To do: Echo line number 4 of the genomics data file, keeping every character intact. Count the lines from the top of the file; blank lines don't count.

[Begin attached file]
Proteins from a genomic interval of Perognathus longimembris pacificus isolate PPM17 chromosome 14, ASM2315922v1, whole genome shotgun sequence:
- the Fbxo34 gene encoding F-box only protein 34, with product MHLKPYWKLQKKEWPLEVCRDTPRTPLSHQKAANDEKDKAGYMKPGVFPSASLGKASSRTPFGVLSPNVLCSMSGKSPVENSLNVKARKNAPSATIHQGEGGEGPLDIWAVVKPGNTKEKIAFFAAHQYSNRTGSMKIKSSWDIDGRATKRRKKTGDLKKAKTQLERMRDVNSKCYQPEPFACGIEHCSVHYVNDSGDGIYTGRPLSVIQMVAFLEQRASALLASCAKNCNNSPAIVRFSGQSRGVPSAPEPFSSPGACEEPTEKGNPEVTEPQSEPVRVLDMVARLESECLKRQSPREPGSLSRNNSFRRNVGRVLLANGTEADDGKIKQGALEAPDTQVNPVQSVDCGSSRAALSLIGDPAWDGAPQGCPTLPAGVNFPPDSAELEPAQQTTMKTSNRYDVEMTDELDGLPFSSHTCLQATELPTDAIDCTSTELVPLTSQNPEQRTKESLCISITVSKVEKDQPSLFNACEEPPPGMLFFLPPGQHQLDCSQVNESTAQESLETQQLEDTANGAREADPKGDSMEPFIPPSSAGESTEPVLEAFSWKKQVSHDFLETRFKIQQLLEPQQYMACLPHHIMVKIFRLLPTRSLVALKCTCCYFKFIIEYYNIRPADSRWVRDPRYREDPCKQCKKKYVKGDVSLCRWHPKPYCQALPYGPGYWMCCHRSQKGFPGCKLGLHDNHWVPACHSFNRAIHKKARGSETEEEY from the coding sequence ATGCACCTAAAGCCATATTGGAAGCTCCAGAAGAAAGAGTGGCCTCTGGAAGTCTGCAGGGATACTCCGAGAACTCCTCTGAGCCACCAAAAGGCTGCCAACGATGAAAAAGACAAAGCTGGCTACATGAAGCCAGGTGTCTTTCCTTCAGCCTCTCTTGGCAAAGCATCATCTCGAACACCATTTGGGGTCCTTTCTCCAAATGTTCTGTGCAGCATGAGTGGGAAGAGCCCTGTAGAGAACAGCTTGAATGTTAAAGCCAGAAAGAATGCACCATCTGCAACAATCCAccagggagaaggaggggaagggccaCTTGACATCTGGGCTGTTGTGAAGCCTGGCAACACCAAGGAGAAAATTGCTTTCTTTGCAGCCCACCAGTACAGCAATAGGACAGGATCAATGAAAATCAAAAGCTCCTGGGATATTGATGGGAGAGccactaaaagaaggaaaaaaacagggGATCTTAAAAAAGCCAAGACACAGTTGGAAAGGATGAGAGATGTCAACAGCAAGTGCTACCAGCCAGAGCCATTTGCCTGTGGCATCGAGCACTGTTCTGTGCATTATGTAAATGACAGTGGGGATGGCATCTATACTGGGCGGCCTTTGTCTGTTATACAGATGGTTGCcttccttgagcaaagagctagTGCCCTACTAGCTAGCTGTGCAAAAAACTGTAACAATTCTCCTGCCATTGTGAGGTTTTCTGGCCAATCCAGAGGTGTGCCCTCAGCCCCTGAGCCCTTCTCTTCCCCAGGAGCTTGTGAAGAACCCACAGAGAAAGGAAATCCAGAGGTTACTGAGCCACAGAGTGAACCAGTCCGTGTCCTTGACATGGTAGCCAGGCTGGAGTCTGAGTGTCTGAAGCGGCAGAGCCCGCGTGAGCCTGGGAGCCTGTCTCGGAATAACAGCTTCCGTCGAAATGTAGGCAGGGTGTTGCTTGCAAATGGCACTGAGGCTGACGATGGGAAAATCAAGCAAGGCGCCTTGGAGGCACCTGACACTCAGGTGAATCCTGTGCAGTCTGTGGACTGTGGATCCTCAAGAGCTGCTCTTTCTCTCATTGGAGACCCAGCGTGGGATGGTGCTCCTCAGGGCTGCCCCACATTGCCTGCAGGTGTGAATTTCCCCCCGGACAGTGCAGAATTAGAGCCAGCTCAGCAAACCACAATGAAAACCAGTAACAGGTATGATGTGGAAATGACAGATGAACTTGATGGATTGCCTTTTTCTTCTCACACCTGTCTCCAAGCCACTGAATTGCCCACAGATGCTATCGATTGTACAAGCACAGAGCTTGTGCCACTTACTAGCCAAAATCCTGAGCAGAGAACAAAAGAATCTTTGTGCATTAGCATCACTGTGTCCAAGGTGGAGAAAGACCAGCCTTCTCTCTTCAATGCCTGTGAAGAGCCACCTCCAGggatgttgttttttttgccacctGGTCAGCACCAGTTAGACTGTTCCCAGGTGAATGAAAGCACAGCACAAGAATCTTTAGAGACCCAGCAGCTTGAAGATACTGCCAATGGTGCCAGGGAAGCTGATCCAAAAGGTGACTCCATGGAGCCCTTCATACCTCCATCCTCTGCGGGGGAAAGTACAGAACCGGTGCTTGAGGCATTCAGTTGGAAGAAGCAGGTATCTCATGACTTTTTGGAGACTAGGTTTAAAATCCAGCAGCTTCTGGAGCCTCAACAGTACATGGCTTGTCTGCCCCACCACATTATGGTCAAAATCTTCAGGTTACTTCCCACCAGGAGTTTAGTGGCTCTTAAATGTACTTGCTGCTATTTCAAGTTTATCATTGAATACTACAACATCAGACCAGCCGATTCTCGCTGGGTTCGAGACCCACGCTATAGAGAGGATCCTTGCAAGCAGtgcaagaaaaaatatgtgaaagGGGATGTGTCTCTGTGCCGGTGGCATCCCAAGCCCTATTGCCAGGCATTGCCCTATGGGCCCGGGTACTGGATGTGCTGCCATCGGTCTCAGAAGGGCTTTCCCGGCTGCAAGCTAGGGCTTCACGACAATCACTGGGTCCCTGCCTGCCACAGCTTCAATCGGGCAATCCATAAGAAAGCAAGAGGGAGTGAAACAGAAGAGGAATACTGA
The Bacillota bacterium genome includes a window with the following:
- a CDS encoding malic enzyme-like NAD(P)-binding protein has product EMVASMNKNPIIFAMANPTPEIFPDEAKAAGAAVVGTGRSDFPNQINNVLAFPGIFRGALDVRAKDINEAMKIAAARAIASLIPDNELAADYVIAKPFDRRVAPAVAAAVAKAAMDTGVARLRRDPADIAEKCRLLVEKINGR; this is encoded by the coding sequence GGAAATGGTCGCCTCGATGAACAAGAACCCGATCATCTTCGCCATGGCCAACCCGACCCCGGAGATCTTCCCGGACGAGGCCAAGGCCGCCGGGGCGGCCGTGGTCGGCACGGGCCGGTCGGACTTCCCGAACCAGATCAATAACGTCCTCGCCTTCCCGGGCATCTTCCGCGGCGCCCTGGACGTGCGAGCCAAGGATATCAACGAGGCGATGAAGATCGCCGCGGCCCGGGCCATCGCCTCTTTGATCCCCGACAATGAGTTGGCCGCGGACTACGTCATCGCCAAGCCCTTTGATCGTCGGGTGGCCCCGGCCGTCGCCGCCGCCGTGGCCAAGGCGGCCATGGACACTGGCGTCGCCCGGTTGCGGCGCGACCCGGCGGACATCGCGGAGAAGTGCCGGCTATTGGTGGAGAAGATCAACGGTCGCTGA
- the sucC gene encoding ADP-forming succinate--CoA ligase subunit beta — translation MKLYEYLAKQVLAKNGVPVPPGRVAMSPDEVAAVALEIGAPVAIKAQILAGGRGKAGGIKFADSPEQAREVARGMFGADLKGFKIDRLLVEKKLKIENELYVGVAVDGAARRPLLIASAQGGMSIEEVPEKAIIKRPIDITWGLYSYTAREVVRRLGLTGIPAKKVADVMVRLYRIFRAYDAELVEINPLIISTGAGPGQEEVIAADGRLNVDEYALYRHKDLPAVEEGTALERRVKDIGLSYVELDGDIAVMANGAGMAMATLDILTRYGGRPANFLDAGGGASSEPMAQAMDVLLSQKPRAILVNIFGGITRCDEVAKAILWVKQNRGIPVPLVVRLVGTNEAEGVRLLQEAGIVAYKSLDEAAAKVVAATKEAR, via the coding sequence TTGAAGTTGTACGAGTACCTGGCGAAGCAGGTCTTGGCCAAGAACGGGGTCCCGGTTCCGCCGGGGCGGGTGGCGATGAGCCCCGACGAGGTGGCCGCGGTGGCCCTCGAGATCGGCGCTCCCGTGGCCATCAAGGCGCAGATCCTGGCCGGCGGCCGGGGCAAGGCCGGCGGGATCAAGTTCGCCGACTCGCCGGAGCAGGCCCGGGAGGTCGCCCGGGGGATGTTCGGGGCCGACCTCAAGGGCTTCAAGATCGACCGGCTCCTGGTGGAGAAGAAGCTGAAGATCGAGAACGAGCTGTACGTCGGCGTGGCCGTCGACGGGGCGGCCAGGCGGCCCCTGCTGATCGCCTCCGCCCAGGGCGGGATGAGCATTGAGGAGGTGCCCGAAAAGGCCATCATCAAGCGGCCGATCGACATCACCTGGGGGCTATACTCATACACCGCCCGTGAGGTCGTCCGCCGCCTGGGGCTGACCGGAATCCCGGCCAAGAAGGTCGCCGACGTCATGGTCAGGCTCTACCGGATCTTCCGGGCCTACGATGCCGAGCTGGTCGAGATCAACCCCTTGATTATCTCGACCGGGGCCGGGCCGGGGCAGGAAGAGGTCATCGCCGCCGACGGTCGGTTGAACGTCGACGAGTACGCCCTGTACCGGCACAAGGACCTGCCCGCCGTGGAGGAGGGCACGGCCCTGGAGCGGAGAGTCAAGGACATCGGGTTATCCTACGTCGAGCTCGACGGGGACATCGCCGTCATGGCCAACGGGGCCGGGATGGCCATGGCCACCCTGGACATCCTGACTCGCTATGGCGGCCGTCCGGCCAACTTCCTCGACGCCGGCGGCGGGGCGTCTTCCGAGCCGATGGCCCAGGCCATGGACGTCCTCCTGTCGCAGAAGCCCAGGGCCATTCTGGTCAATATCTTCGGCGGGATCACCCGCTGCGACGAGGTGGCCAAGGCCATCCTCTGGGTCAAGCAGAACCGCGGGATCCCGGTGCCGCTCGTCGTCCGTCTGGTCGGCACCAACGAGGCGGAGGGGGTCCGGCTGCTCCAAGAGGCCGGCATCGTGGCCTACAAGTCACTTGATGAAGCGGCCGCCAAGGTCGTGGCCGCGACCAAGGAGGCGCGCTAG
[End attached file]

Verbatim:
- a CDS encoding malic enzyme-like NAD(P)-binding protein has product EMVASMNKNPIIFAMANPTPEIFPDEAKAAGAAVVGTGRSDFPNQINNVLAFPGIFRGALDVRAKDINEAMKIAAARAIASLIPDNELAADYVIAKPFDRRVAPAVAAAVAKAAMDTGVARLRRDPADIAEKCRLLVEKINGR; this is encoded by the coding sequence GGAAATGGTCGCCTCGATGAACAAGAACCCGATCATCTTCGCCATGGCCAACCCGACCCCGGAGATCTTCCCGGACGAGGCCAAGGCCGCCGGGGCGGCCGTGGTCGGCACGGGCCGGTCGGACTTCCCGAACCAGATCAATAACGTCCTCGCCTTCCCGGGCATCTTCCGCGGCGCCCTGGACGTGCGAGCCAAGGATATCAACGAGGCGATGAAGATCGCCGCGGCCCGGGCCATCGCCTCTTTGATCCCCGACAATGAGTTGGCCGCGGACTACGTCATCGCCAAGCCCTTTGATCGTCGGGTGGCCCCGGCCGTCGCCGCCGCCGTGGCCAAGGCGGCCATGGACACTGGCGTCGCCCGGTTGCGGCGCGACCCGGCGGACATCGCGGAGAAGTGCCGGCTATTGGTGGAGAAGATCAACGGTCGCTGA